The importance of inter-agency cooperation within children's services has been highlighted within recent government strategy, including the Every Child Matters agenda, the development of Children's Centres and the expansion of Extended Schools. Following tragic cases such as that of Victoria Climbié, the need for effective multi-disciplinary teamwork and interagency co-operation across all education and care settings remains as pressing as ever. This book addresses a range of theoretical perspectives and contexts and explores key issues such as:

  1. the notion of 'working together' and what it means in practice
  2. the benefits of, and barriers to multi-agency work
  3. current policy and requirements for successful interdisciplinary working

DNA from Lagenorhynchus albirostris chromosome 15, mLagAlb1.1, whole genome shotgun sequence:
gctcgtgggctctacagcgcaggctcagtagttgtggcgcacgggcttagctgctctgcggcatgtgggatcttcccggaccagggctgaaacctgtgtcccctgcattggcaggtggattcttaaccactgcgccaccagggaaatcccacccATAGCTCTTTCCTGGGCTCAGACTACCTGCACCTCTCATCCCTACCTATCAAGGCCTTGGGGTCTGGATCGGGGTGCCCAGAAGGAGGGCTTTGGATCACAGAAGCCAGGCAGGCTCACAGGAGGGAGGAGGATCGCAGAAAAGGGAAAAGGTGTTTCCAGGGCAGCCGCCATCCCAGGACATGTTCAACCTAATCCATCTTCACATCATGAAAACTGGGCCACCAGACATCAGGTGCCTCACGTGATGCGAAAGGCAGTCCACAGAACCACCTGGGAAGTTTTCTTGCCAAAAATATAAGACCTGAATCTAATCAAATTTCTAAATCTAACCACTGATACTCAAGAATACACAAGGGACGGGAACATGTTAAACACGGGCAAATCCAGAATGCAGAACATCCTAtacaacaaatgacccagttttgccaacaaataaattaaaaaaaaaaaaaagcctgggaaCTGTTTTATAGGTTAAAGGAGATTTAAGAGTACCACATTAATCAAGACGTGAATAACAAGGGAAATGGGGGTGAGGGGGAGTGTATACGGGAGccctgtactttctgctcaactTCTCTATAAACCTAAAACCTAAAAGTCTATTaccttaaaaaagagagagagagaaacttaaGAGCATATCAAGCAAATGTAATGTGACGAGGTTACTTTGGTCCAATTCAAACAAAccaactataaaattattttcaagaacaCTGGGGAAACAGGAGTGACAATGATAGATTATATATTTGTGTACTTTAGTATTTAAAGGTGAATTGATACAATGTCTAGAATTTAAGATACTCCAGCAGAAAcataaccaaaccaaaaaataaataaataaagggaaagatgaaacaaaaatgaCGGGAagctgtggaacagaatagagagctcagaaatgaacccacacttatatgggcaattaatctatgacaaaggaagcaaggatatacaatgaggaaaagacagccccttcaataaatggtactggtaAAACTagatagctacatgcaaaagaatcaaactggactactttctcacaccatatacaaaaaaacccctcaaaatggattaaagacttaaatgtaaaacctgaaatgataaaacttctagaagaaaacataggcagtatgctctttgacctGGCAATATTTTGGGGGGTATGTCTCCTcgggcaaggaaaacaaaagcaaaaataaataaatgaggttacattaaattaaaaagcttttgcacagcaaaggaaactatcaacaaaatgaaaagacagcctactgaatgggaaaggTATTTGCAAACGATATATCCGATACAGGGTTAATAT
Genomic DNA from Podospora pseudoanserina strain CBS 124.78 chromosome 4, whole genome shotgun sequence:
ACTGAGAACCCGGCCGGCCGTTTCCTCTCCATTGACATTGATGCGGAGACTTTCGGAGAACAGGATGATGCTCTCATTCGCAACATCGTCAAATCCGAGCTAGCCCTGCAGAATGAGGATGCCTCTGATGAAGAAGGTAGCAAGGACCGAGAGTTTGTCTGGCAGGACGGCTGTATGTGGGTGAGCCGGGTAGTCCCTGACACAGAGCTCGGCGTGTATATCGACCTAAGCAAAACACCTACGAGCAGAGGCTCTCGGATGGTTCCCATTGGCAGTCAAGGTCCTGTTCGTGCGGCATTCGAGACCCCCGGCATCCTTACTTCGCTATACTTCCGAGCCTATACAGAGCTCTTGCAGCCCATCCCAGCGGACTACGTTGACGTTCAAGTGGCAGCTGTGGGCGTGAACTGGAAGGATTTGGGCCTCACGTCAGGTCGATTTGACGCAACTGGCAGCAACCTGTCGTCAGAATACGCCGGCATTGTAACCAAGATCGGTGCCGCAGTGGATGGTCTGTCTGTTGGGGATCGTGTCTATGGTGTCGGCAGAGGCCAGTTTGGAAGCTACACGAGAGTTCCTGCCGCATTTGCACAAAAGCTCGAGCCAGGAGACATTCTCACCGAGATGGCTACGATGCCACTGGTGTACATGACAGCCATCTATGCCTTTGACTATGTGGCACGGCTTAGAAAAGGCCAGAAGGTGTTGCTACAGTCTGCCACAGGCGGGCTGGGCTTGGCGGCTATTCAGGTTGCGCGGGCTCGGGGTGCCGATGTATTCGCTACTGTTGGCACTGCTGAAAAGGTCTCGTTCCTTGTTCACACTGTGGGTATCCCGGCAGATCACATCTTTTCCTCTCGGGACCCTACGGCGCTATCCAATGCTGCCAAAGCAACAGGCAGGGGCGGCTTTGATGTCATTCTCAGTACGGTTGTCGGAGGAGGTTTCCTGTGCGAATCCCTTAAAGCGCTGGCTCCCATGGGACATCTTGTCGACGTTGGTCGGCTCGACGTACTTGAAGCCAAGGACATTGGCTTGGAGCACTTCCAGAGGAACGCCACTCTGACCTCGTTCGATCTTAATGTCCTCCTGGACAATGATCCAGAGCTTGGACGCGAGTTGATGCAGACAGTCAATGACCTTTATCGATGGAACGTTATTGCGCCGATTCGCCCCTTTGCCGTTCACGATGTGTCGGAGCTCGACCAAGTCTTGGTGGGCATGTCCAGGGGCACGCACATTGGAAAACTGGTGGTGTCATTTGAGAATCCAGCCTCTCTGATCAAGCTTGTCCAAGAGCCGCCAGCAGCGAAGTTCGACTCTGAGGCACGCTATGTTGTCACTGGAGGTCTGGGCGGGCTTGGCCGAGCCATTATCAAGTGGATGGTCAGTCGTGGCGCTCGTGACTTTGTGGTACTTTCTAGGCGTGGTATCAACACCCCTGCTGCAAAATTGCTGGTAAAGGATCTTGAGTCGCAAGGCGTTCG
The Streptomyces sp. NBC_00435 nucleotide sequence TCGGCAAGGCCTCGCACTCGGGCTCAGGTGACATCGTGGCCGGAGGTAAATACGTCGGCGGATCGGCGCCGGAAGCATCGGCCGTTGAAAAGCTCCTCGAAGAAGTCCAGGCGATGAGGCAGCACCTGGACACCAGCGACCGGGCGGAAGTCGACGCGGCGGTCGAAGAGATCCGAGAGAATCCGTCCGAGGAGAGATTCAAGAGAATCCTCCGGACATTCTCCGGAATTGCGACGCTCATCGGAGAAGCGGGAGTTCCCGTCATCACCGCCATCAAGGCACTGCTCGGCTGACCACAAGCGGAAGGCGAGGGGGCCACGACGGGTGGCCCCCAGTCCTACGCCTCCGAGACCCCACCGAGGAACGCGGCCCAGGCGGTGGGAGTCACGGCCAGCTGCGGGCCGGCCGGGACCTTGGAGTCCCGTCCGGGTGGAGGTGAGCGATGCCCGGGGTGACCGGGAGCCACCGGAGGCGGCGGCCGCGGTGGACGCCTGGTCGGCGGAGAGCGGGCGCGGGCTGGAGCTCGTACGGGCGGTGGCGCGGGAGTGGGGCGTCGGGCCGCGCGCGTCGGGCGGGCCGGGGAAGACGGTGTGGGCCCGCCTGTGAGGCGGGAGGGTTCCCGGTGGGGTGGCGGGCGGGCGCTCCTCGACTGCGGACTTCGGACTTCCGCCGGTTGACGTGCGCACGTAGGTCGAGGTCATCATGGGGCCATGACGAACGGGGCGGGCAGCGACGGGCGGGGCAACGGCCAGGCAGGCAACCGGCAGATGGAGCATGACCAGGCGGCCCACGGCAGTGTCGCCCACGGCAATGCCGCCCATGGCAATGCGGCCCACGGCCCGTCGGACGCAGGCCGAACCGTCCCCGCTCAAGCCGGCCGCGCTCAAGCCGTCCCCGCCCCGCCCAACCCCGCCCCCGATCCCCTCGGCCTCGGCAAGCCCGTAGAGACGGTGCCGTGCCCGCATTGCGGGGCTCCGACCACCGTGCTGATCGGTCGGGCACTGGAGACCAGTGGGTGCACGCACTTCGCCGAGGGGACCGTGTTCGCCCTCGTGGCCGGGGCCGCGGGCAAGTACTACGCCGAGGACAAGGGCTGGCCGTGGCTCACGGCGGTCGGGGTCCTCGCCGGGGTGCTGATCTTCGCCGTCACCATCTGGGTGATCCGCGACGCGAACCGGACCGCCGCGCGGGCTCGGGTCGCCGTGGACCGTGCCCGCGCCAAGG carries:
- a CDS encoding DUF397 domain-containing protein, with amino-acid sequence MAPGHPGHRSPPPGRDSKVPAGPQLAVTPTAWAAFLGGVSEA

4. essential skills for inter-professional teamwork.

Young children's rights: exploring beliefs, principles and practice. 2nd ed.

P. Alderson

London: J. Kingsley, 2008

The book examines the often overlooked issue of the rights of young children, starting with the question of how the 1989 UN Convention on the Rights of the Child applies to the youngest children, from birth to eight years of age. The question of finding a balance between young children's rights to protection, to provision (resources and services) and to participation (expressing their views, being responsible) is discussed. The book suggests that, in the belief we are looking after their best interests, we have become overprotective of children and deny them the freedom to be expressive, creative and active, and that improving the way adults and children communicate is the best way of redressing that balance. This second edition has been updated and expanded to include the relevance of UNCRC rights of premature babies, international examples such as the Chinese one-child policy, children's influence on regional policies, and the influence on young children's lives of policies such as Every Child Matters and those of the World Bank, IMF, OECD and UNICEF.